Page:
Students across the country walked out of class for 17 minutes at 10:00 a.m. Wednesday morning in a mass protest against gun violence in the wake of the school shooting in Florida last month. The demonstration came exactly one month after the shooting and the 17-minute duration represents the 17 people who were killed. At Columbine High School in Colorado, students added 13 minutes to their protest to represent the victims of the 1999 shooting at that school. Keep reading for more news.
Asheville. Fallout continued this week from the jaywalking stop in Asheville that turned into an assault of the suspect by an officer. WLOS reports that Buncombe District Attorney Todd Williams dismissed 27 pending cases involving the officer, Christopher Hickman, because Hickman no longer could serve as a credible witness; the Fraternal Order of Police’s lodge in the city was vandalized with graffiti; and fake jaywalking signs indicating that violators would be abused by the Asheville Police Department popped up in the city’s downtown.
Body Cams. The Asheville jaywalking incident came to the public’s attention because body cam footage of the stop, which took place last summer, was leaked to the Asheville Citizen-Times last month. The City now has petitioned the Buncombe Superior Court to release all footage related to the incident. The process of petitioning the court to release body cam footage is relatively new in North Carolina, and a recent story in The News & Observer discusses the state’s experience with the procedure to date.
Judge of the Year. The Wilmington Star-News reports that New Hanover County Chief District Court Judge J.H. Corpening recently received the David W. Soukup Judge of the Year Award at the National Court Appointed Special Advocate’s conference in Boston. Corpening was recognized in part for developing a program that helps drug-addicted mothers with addiction recovery as well as reunification with their babies. The program is called the Intensive Reunification Program and is entering its third year of operation.
Durham Dispute. The Durham Herald Sun says that Durham County District Attorney Roger Echols criticized District Court Judge Fred Battaglia this week for comments that Battaglia made regarding the ADA who prosecuted the Confederate monument destruction cases that Battaglia presided over a few weeks ago. As the News Roundup previously noted, Battaglia acquitted one defendant and dismissed charges against two others. The Herald Sun reports that during a meeting with the public at the Durham GOP headquarters last week, Battaglia said that the ADA had limited experience and characterized her as “third string.” In a statement, Echols said that the comments were “inappropriate, unnecessary, and inaccurate.”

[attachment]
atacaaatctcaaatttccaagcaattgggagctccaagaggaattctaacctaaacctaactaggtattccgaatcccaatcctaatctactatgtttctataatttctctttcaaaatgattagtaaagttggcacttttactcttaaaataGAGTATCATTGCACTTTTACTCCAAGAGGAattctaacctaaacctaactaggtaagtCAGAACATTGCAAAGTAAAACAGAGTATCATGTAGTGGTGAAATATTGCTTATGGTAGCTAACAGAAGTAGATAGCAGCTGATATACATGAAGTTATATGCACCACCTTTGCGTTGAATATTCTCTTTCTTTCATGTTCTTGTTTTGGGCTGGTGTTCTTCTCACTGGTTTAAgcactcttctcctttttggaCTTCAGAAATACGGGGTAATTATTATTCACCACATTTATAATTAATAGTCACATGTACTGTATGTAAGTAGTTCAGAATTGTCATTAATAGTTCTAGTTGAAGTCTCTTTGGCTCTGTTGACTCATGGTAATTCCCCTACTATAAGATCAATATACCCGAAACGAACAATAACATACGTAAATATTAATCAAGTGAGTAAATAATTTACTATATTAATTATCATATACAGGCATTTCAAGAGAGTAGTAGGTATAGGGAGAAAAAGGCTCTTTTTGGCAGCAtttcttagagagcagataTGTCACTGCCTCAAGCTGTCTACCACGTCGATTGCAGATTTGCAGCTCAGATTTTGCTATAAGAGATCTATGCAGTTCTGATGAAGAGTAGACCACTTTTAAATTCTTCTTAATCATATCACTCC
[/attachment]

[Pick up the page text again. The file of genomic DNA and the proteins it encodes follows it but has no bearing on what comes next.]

In Oklahoma U.S.A. With lethal injection drugs becoming increasingly scarce, Oklahoma Attorney General Mike Hunter announced this week that his state would seek to implement the novel execution method of asphyxiating death row inmates with nitrogen gas. The linked report says that nitrogen sometimes is used in assisted suicide. Oklahoma has not yet developed a protocol for the use of nitrogen in executions.
Job. Blog readers may be interested to learn that the General Assembly’s Bill Drafting Division is hiring a Courts/Criminal Procedure/Law Enforcement Staff Attorney. More information about the position is available at the link.
Consummate Professional. A few years ago, the News Roundup noted that the Navy’s intelligence chief at the time, Vice Admiral Ted “Twig” Branch, wasn’t allowed to access classified information because he was under investigation for corruption. The Washington Post reports that after a four-year investigation of Branch, federal authorities were unable to verify allegations that Branch was bribed with prostitutes by corrupt defense contractor Leonard Francis. That’s the good news. The bad news is that the investigation revealed that Branch accepted extravagant meals, cigars, and various other gifts from Francis, whom Branch extolled for his “unmatched professionalism.”